In this article, we will learn in-depth about the single-column cash book including its definition, format, features, procedure for preparing a single-column cash book, and much more.
What is a Single Column Cash Book?
A single-column cash book is a book with just one column on the debit and credit side of the amount. It records all the cash receipts on the debit side and all the cash payments on the credit side.
Businesses that don’t deal with banks instead prefer cash transactions, keep single column cash book. Comparatively, Small size business prepares single column cash book.
Since bank transactions are secure and increasing gradually, the number of such businesses and keeping accounts under single column cash book are progressively decreasing.
Features of Single Column Cash Book
The features of single column cash book are as follows:
- The style of a single column cash book is just like the ledgers- ‘T’ format. The table is divided into Debit and Credit, where the debit side records the cash receipts transactions and credit records the all-cash payments transactions.
- A Single column cash book has ten (10) columns, where the debit and credit side having five (5) columns each.
- Generally, the single-column cash book denotes the debit balance since the payments cannot be greater than the receipts but can be equal.
- A single column cash book’s balance determination procedure is identical to the “T” format of a ledger.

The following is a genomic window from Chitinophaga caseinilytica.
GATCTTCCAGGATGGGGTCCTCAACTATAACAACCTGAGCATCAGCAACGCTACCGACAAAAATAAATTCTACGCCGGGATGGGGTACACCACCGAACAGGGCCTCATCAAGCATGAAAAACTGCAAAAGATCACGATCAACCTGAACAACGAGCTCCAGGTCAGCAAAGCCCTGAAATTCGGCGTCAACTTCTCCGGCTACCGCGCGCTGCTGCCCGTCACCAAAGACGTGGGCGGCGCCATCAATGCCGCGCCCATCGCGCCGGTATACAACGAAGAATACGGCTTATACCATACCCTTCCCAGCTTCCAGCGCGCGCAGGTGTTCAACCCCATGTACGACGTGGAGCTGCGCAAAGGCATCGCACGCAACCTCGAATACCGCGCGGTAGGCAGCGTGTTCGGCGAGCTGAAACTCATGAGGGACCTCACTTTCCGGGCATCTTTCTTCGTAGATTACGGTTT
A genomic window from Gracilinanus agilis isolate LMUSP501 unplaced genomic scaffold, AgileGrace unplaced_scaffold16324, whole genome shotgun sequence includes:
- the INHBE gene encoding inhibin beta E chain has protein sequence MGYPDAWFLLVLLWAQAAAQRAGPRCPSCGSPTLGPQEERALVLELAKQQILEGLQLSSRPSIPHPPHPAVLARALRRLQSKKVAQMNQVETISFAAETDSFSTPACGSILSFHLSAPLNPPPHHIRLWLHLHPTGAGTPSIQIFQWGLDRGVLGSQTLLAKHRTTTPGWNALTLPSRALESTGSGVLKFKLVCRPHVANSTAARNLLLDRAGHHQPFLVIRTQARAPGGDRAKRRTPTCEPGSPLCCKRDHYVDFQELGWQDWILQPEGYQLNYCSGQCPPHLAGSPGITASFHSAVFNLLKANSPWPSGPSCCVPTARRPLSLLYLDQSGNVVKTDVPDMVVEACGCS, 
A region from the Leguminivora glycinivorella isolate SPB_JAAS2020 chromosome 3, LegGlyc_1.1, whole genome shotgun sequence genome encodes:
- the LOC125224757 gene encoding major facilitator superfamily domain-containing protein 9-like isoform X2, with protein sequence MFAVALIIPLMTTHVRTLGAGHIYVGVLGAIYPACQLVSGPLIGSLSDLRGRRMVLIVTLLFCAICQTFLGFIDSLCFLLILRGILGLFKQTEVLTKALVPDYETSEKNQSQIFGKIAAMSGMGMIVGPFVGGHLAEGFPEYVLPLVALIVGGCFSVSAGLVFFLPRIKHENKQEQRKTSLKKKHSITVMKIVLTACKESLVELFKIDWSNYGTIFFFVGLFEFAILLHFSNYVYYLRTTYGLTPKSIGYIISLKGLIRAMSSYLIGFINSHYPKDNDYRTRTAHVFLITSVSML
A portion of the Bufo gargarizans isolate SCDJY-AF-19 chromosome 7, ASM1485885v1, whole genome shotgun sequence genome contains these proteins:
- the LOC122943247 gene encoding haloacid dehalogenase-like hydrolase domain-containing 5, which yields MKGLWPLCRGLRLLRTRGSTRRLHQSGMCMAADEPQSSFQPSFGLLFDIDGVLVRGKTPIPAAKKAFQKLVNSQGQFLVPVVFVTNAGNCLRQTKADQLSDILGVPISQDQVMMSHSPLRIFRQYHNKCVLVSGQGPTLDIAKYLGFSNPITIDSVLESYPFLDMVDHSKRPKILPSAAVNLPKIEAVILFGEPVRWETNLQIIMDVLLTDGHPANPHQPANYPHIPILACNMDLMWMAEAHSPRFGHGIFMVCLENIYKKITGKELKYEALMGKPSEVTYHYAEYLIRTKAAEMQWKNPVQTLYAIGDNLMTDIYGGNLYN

- If any discount is allowed or earned, it is recorded in the journal proper during the settlement of debts and credits, not in a single column cash book.
Format of Single Column Cash Book
Single Column Cash Book
Procedure for Preparation of Single Column Cash Book
The procedure for preparation of a single column cash book is as follows:
1.Opening Balance: The opening balance of cash should be written on the single column cash book’s debit side.
2. Date: Cash transactions have to be written in chronological order.
3. Cash Transaction: It records all the cash receipts on the debit side and all the cash payments on the credit side.
4. Explanation: Since the cash book is called the primary book, it is better to record the transaction with proper explanation, but it is not mandatory.
5. Check and Bank deposit: A single column cash book must write the receipt of any check on the debit side and the bank deposit on the credit side.
6. Discount: If any discount is allowed or received, it is recorded in the journal proper, not in a single column cash book.
7. Ancillary information: Other information columns should be filled in appropriately as per the cash book table.
8. Balancing: The balance is drawn at the end of the stated period after the cash transactions are properly recorded in the single-column cash book according to the double-entry system. Usually, the cash book denotes the debit cash balance or surplus at the end of the specified time, which is treated as an opening balance for the next period.
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